Josh Marshall

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Jim Clyburn’s endorsement of Joe Biden is a big deal for South Carolina. Clyburn is the third ranking member of the House leadership and an institution in the state. Endorsements generally don’t make a huge difference. And I doubt this one will make a huge one. But we’re now all down to margins. So it’s important.

Polls generally show Biden on the upswing in the state after trending down for weeks. Biden winning seems likely. But what is the margin?

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That was a pretty messy debate. The moderators managed to tsk-tsk the candidates without actually controlling the time or keeping people on point. Many of the questions were trivial, meant to trip up rather than illuminate or simply gross. Asking the two Jewish candidates about whether to move the US Embassy in Israel back to Tel Aviv was a good example of that of gross. Asking Amy Klobuchar whether she’d bar US citizens from returning to the US to prevent the spread of Coronavirus was both dumb and trivial: a question meant to put a candidate on the spot for purely theatrical reasons.

But if it was a messy debate it was still a pivotal one.

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8:48 p.m.: This was a moment …

8:34 p.m.: This is pretty wild. That’s all I’ve got.

8:20 p.m.: Jeez, that one fusillade from Warren on Bloomberg. I’m not sure, in the current dynamics of this race, that any of this will redound to Warren’s benefit. But these attacks on Bloomberg on merciless.

8:07 p.m.: Warren’s line here about why she’d be a better President than Sanders, let me say something about that. I tend to see all of this through the prism of who can beat Trump and who can build the largest political coalition. But when I think about who would likely be the best President in terms of actually using the levers of the presidency, I think Warren would be the best. It’s the mix of her deep grasp of policy and — something that is talked about much less — a deep understanding of the intricacies of how the federal bureaucracy works. Over her dozen years at the highest level of American politics she’s demonstrated that again and again.

8:06 p.m.: Yikes, that Putin line from Bloomberg.

A few days ago I got into a rather intense spat with a longtime reader who became incensed with me after reading this tweet exchange.

Here’s the tweet, which is a reply to a tweet by Bernie Sanders.

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Here’s a good article that gets at the real issues with predicting how strong a general election candidate Bernie Sanders would be. It’s different because it gets down into the specifics with real data. Indeed, what is particularly strong about it is that much of what it says people on both sides of the intra-Democratic debate agree on. (We’ll get to that in a moment.)

As I’ve argued, I don’t think you can say Sanders is unelectable or some kind of sure loser when a year’s worth of public polls show him beating President Trump. Current polls show Sanders and Biden both beating Trump by comparable margins. Until recently, they showed Biden doing somewhat better. But compared to all the other candidates they ran relatively similar margins against the incumbent President.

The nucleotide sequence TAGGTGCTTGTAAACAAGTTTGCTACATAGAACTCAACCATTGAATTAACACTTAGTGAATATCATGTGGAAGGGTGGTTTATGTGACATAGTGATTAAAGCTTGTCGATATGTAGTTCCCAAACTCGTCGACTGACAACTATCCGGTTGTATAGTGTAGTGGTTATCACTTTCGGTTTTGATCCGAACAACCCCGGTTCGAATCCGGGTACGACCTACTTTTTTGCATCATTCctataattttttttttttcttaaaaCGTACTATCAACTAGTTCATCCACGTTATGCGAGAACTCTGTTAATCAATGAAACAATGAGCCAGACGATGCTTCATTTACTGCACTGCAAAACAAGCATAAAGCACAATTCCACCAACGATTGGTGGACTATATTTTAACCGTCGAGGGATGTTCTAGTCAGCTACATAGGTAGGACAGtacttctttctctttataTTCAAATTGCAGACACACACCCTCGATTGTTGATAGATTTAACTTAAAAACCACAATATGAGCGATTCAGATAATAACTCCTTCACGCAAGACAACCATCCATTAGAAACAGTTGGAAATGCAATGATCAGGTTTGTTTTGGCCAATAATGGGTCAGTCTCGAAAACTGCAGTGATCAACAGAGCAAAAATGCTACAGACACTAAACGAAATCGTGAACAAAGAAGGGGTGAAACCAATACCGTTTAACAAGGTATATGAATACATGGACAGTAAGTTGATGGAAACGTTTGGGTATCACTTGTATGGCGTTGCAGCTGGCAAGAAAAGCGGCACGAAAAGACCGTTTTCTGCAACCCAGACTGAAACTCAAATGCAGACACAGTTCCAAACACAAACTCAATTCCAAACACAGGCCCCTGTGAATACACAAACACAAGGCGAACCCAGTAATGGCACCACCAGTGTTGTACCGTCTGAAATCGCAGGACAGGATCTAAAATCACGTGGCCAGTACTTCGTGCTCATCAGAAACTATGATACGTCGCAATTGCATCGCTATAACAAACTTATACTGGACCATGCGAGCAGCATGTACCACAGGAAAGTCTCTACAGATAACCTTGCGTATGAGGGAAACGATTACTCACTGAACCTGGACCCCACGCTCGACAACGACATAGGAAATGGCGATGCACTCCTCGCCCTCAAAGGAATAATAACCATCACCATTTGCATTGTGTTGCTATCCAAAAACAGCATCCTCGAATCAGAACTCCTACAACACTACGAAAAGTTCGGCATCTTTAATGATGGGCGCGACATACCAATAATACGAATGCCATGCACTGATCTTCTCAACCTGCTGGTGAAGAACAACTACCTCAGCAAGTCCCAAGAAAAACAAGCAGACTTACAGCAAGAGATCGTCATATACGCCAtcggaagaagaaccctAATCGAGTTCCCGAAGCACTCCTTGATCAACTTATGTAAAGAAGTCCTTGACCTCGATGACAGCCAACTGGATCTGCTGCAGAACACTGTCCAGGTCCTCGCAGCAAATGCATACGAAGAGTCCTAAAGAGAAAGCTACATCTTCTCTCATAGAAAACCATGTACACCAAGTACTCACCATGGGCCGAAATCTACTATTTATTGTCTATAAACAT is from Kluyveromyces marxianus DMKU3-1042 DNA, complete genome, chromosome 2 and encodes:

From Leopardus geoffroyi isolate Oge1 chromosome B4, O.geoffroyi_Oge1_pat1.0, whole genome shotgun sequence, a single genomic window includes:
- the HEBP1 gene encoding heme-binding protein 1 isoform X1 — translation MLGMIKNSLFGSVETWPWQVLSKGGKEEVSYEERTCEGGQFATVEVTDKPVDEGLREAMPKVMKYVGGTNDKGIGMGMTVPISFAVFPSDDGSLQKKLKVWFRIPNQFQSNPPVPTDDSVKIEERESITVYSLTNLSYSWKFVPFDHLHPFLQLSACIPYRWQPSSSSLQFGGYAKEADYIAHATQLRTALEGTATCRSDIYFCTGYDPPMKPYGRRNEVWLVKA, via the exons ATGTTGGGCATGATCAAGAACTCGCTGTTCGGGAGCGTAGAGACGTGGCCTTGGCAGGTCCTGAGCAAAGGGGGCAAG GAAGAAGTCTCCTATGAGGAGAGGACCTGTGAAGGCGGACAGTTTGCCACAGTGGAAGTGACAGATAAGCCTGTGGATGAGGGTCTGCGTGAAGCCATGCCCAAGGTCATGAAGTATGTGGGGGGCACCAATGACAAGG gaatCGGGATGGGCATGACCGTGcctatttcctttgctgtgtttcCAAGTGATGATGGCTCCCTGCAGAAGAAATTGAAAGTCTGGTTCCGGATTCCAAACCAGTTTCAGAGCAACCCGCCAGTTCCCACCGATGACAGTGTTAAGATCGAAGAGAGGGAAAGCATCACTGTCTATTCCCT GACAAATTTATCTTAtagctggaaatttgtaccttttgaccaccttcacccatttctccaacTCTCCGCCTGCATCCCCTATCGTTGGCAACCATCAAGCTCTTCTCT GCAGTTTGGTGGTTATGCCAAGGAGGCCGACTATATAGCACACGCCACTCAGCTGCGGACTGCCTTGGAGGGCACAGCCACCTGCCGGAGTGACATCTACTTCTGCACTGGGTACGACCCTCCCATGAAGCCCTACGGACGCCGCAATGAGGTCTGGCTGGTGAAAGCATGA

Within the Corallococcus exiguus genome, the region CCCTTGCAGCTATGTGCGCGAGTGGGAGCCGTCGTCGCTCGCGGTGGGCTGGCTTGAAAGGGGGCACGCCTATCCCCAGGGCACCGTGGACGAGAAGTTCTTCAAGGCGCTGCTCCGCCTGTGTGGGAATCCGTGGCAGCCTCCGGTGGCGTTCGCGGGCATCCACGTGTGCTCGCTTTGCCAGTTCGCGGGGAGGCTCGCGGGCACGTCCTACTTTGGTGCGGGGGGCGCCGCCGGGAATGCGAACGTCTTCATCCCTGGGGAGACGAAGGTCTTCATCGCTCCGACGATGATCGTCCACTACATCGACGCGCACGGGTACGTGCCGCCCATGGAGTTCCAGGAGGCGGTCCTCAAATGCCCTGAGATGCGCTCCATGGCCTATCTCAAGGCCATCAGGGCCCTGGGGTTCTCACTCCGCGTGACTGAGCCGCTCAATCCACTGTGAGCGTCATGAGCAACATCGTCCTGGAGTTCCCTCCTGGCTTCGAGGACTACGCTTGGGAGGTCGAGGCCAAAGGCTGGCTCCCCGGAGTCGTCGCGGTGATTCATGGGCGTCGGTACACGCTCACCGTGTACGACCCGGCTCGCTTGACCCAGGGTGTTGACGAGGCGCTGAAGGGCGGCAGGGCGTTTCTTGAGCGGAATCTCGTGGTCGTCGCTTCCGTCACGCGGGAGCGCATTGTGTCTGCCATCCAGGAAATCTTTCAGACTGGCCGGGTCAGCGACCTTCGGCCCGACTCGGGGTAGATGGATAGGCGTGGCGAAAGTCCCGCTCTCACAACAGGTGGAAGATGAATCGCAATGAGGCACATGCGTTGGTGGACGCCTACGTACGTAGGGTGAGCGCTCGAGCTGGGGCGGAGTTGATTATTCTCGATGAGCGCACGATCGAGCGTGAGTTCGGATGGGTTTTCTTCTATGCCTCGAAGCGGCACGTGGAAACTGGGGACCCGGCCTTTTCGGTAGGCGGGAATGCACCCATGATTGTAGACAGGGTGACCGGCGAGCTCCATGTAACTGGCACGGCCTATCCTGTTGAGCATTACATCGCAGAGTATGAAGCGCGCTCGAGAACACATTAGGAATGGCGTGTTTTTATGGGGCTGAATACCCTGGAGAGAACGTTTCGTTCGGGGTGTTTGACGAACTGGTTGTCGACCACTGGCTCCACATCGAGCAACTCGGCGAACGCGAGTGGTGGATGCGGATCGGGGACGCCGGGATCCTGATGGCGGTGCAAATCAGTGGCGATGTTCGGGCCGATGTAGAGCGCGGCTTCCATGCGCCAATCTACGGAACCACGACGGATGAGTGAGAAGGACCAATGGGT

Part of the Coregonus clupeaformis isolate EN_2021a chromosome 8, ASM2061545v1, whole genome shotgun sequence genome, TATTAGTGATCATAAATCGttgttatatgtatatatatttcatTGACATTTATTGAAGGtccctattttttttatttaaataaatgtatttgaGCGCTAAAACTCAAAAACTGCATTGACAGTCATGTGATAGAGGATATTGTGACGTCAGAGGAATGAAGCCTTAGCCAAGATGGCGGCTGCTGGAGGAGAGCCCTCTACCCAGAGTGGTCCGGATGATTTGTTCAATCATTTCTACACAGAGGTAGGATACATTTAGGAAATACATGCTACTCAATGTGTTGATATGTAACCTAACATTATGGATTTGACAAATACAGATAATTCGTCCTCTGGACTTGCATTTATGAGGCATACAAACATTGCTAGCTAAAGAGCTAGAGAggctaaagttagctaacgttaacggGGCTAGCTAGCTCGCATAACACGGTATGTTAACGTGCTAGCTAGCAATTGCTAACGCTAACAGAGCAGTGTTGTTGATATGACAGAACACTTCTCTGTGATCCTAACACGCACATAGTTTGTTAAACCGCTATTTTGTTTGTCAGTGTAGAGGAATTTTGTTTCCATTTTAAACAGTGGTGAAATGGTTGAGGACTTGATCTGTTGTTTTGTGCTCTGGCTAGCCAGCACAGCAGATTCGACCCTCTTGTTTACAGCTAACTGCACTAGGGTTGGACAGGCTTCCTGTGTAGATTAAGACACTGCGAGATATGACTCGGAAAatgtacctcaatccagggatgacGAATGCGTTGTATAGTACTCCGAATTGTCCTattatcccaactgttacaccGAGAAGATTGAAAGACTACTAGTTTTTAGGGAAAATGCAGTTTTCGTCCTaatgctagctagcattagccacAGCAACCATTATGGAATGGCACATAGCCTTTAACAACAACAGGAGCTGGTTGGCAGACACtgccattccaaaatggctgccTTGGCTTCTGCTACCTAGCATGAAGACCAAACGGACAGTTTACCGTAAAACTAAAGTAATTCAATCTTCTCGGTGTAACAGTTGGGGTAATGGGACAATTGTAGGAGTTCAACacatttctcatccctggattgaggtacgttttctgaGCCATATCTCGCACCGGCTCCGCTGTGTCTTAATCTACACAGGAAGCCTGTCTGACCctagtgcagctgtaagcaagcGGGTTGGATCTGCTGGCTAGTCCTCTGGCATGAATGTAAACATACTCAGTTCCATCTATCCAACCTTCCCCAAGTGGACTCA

This article gets into the fact that even though the toplines are similar, they’re made up of significantly different coalitions.

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We’ve been overwhelmed by great emails engaging this debate about Obama and the rise of Trumpism, which of course is also a debate about the nature of the Democratic party at its heart. I am trying to make my way through them and choose if not necessarily the best (it’s hard to pick!) then the ones that pivot the conversation in an interesting or helpful direction.

TPM Reader JO makes a separate but good point …

My tuppence worth on this debate.

In assessing the role of the Obama administration in the rise of Trumpism, I certainly would agree that it cannot be attributed to policy failures as such. But neither was it an Act of God that Democrats were helpless to do anything about.

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There’s one point I want to reiterate or clarify about the posts from earlier today. We’ve gotten a lot of great emails agreeing and disagreeing with my basic points – I’ll be publishing several of them this evening. But some of those who on balance agree with me have asides like, ‘but here’s a case where I think we can criticize Obama.’

Let me be clear: this really isn’t about defending Obama.

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TPM Reader JB on the road to Trumpism …

Interesting exchange of views among you and your readers on this subject. A couple of thoughts, for what they’re worth.

It’s probably useful for us to distinguish between things Obama did as President and events that took place while he was in office. The Great Recession was chief among the latter; it had a massive economic and political impact we are still trying to process over a decade later.

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Soon after I published the post below about Obama and Trumpism, I got a note from my friend Josh Green, asking me to reread this 2018 piece and let him know what I thought. Here’s the link. I recommend it. As Josh describes it, it’s basically “the opposite of your headline stating Obama didn’t lead to Trump.”

This is a welcome interchange. Because it allows me to elaborate on, and hopefully refine, my thinking.

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